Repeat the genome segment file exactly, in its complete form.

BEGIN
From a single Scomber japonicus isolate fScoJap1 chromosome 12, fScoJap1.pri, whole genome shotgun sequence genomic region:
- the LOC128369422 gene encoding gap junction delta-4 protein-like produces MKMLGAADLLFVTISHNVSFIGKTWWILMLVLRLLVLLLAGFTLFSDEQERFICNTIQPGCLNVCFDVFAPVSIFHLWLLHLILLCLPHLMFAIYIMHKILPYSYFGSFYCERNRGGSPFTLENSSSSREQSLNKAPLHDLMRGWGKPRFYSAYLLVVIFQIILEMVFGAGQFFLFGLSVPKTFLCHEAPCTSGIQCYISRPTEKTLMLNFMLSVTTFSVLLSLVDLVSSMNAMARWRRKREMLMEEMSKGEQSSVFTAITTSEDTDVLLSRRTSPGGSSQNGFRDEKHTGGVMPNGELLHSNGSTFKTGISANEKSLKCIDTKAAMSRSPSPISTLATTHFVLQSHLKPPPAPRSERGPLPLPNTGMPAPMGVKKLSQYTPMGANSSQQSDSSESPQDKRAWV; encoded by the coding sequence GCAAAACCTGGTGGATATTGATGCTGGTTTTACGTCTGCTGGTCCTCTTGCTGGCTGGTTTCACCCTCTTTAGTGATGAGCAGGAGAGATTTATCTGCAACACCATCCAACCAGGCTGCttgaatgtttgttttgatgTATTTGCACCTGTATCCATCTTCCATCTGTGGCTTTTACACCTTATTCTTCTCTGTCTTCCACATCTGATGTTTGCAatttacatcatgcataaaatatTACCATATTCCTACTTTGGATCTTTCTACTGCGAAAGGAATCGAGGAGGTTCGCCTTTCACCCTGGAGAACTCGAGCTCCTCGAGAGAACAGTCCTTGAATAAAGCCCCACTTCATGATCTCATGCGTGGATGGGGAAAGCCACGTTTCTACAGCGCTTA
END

From a single Scomber japonicus isolate fScoJap1 chromosome 12, fScoJap1.pri, whole genome shotgun sequence genomic region:
- the LOC128369422 gene encoding gap junction delta-4 protein-like produces MKMLGAADLLFVTISHNVSFIGKTWWILMLVLRLLVLLLAGFTLFSDEQERFICNTIQPGCLNVCFDVFAPVSIFHLWLLHLILLCLPHLMFAIYIMHKILPYSYFGSFYCERNRGGSPFTLENSSSSREQSLNKAPLHDLMRGWGKPRFYSAYLLVVIFQIILEMVFGAGQFFLFGLSVPKTFLCHEAPCTSGIQCYISRPTEKTLMLNFMLSVTTFSVLLSLVDLVSSMNAMARWRRKREMLMEEMSKGEQSSVFTAITTSEDTDVLLSRRTSPGGSSQNGFRDEKHTGGVMPNGELLHSNGSTFKTGISANEKSLKCIDTKAAMSRSPSPISTLATTHFVLQSHLKPPPAPRSERGPLPLPNTGMPAPMGVKKLSQYTPMGANSSQQSDSSESPQDKRAWV; encoded by the coding sequence GCAAAACCTGGTGGATATTGATGCTGGTTTTACGTCTGCTGGTCCTCTTGCTGGCTGGTTTCACCCTCTTTAGTGATGAGCAGGAGAGATTTATCTGCAACACCATCCAACCAGGCTGCttgaatgtttgttttgatgTATTTGCACCTGTATCCATCTTCCATCTGTGGCTTTTACACCTTATTCTTCTCTGTCTTCCACATCTGATGTTTGCAatttacatcatgcataaaatatTACCATATTCCTACTTTGGATCTTTCTACTGCGAAAGGAATCGAGGAGGTTCGCCTTTCACCCTGGAGAACTCGAGCTCCTCGAGAGAACAGTCCTTGAATAAAGCCCCACTTCATGATCTCATGCGTGGATGGGGAAAGCCACGTTTCTACAGCGCTTA